JOHN, his heir;
ROBERT, his heir;
Jane, m David Johnston.
ROBERT GORDON (1722-93), of Florida Manor, married, in 1755, Alice, widow of Thomas Whyte, and only daughter of James Arbuckle and his wife Anne, daughter of John Crawford, and niece and heir-at-law of David Crawford, of Florida Manor, and had issue,
JOHN CRAWFORD, his heir;
David, of Delamont, successor to his brother;
Alexander, of Castle Place, Belfast; father of ROBERT FRANCIS GORDON;
JOHN CRAWFORD GORDON JP (1757-97), of Florida Manor, captain, 50th Regiment, who died unmarried, and was succeeded by his brother, DAVID, of Delamont. This
DAVID GORDON JP DL (1759-1837), of Florida Manor and Delamont, High Sheriff of County Down, 1812, married, in 1789, Mary, youngest daughter of James Crawford, of Crawfordsburn, and sister of Anne, 1st Countess of Caledon, by whom he had issue,
ROBERT, his heir to Florida Manor;
JAMES CRAWFORD, succeeded to Delamont;
ROBERT GORDON JP DL, (1791-1864), of Florida Manor, High Sheriff, 1833, and for Tyrone, 1843, who wedded, in 1825, Mary, daughter of William Crawford, of Lakelands, County Cork.
CRAIGDARRAGH HOUSE, Helen's Bay, County Down, was built ca 1850 for Robert Francis Gordon, to a design by Charles Lanyon.
The house was built for R Francis Gordon ca 1850.
The family monogram can still be seen in the dining-room plasterwork.
It is reported that Gordon ran out of funds during construction & never occupied the house & it was tenanted for many years.
It was Gordon's residence in 1852 & John Downie in 1855 & leased by George Hamilton in 1863 from Gordon.
He was succeeded by Joseph Jaffe in 1864 and then John Patterson in 1874.
Lord Dufferin reoccupied the house until 1879 when the house and demesne were advertised “to be let unfurnished” at £325 per annum with applications directed to the Dufferin Estate Office, Clandeboye.
Thomas Workman bought the freehold of Craigdarragh from the Durrerin estate in 1883.
The late Sir Charles Brett noted that it was built in Lanyon’s most ornate style, though some of the window ornamentation may owe its origin to Thomas Turner, who was Lanyon’s senior assistant until he set up on his own in 1852.
According to valuation records, Craigdarragh House had a number of owners or occupants, including, apparently, for two very short periods, Lord Dufferin.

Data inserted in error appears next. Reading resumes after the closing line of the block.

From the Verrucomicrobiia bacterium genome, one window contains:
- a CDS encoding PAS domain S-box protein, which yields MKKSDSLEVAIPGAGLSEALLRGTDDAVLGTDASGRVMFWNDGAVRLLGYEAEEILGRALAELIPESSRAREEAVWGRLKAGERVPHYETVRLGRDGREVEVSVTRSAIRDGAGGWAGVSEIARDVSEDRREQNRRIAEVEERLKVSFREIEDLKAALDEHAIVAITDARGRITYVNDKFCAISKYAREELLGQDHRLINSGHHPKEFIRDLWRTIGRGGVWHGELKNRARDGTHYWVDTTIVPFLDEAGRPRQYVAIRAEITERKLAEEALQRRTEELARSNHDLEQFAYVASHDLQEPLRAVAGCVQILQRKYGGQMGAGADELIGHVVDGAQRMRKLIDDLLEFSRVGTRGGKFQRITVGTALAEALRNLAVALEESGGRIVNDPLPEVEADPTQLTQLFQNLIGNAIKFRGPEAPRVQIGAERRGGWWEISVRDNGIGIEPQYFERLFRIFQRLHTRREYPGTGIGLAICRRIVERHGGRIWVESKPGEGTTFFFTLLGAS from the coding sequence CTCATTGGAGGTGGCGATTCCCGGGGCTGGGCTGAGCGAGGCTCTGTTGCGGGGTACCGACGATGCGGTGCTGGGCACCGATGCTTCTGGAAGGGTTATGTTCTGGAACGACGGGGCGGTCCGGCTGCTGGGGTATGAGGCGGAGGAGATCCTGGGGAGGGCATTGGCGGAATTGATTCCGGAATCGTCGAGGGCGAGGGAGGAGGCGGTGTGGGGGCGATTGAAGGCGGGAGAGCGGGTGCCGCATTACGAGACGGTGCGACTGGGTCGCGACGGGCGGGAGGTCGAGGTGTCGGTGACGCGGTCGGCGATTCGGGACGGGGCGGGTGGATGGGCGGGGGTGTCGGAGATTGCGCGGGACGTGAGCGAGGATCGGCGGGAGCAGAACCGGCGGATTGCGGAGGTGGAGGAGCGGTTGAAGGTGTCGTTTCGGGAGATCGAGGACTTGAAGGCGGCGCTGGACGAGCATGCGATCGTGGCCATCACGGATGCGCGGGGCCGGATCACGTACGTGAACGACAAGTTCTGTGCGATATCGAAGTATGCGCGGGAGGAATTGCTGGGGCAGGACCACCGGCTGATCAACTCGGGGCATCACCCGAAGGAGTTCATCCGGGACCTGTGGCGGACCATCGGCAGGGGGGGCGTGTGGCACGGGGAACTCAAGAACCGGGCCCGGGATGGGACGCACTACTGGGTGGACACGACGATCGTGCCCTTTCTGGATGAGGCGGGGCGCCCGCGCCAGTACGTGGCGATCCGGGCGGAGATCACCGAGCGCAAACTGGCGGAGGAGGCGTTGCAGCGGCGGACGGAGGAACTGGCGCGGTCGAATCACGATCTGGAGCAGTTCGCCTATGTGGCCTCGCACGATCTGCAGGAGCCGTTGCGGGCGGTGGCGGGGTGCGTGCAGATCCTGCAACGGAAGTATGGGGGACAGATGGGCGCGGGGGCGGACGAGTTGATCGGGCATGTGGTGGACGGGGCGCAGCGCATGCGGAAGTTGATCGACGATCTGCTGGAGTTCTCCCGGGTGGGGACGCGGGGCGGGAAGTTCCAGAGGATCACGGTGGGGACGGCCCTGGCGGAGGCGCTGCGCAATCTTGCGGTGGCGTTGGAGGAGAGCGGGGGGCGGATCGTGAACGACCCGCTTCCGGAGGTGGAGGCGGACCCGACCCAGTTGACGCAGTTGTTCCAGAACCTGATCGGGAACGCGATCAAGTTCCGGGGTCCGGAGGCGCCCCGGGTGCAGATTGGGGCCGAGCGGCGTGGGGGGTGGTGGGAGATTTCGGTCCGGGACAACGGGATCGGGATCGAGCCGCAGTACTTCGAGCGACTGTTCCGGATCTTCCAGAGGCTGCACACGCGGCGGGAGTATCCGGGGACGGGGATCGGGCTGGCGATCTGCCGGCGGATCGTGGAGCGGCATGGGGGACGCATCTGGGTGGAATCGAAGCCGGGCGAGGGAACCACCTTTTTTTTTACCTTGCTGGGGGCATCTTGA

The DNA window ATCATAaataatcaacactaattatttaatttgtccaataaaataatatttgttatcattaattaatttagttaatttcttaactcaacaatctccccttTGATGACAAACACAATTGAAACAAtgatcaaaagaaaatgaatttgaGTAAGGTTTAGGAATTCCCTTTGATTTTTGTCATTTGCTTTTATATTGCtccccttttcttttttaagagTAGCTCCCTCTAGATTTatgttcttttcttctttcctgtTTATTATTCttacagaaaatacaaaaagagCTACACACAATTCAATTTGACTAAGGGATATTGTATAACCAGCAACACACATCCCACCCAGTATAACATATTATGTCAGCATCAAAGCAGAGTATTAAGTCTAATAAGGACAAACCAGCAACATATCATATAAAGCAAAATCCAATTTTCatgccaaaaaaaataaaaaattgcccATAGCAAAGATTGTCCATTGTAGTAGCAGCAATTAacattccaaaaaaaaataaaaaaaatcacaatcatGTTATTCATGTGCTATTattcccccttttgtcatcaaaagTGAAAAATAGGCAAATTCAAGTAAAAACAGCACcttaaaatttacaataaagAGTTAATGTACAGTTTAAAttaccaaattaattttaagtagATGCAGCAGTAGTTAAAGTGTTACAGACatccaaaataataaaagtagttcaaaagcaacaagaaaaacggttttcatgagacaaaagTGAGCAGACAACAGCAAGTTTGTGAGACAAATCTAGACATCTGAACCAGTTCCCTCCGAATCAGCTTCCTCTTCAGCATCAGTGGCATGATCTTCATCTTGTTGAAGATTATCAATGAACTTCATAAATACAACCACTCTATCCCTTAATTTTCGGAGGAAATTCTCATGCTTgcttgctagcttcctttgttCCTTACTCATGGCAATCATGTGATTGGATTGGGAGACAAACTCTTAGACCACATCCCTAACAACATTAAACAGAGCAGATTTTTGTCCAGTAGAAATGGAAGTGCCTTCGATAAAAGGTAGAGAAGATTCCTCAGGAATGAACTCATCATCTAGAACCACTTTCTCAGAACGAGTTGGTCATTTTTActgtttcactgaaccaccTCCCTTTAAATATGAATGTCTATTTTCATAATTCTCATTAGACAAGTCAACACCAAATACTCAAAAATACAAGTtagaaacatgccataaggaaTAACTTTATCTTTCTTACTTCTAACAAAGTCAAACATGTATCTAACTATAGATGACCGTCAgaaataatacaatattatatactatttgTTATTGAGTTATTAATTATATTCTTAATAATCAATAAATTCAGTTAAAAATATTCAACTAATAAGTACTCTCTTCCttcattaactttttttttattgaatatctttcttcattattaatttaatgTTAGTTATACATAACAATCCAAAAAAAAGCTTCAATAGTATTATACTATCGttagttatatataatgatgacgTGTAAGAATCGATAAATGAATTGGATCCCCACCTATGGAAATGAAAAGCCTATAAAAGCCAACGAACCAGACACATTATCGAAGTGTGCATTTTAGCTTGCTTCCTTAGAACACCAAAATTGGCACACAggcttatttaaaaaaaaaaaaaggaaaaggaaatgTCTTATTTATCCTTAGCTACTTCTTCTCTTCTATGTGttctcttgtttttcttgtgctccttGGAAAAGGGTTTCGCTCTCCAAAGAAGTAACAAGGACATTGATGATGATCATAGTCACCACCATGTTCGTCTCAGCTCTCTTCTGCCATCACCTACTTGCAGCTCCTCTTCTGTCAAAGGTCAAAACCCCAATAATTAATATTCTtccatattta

The two storey house stands at the top of a grassy slope running down to a sandy bay, with the drawing-room and the dining-room (which remains intact) having a fine prospect of Belfast Lough.
The square, front hall has six elaborate doorcases and a series of niches.
There was an associated courtyard and stable block.
The parkland surrounding the house, of about 26 acres, includes an attractive wooded glen, stretches across to Seahill and down to the shore.
The glen contains many different species of trees, some of which are over 100 years old, and is clearly now enjoyed by many badgers and other wildlife.
Thomas Workman bought the freehold of Craigdarragh House from the Dufferin Estate in 1883.
Margaret Garner recorded that on one occasion Mr Workman, her grandfather, fell out with Lord Dufferin, whose agent claimed that one of his men had encroached on Dufferin land when he was ploughing. The correspondence ended with Dufferin writing from Rome where he was then the British Ambassador. He did, however, write later to Thomas’s widow offering her any help when Thomas died.Sir Charles Brett, in his book The Buildings of North County Down, recalled from his youth, living on the Craigdarragh Road, that Major Robert Workman, Thomas's son, was "a kindly old boy, good to his neighbours".
Following Major Workman's death in 1949, and following that of his sister, the house was sold to the Sisters of Mercy, and converted into a nursing home.
In 2003, Craigdarragh House was again sold.
The house & grounds were for sale in Febuary, 2012, for £2,000,000.
It is hoped that the new owner will restore it to its former glory.
Its future remained in doubt while the planning process was underway; the proposed development is located within Green Belt.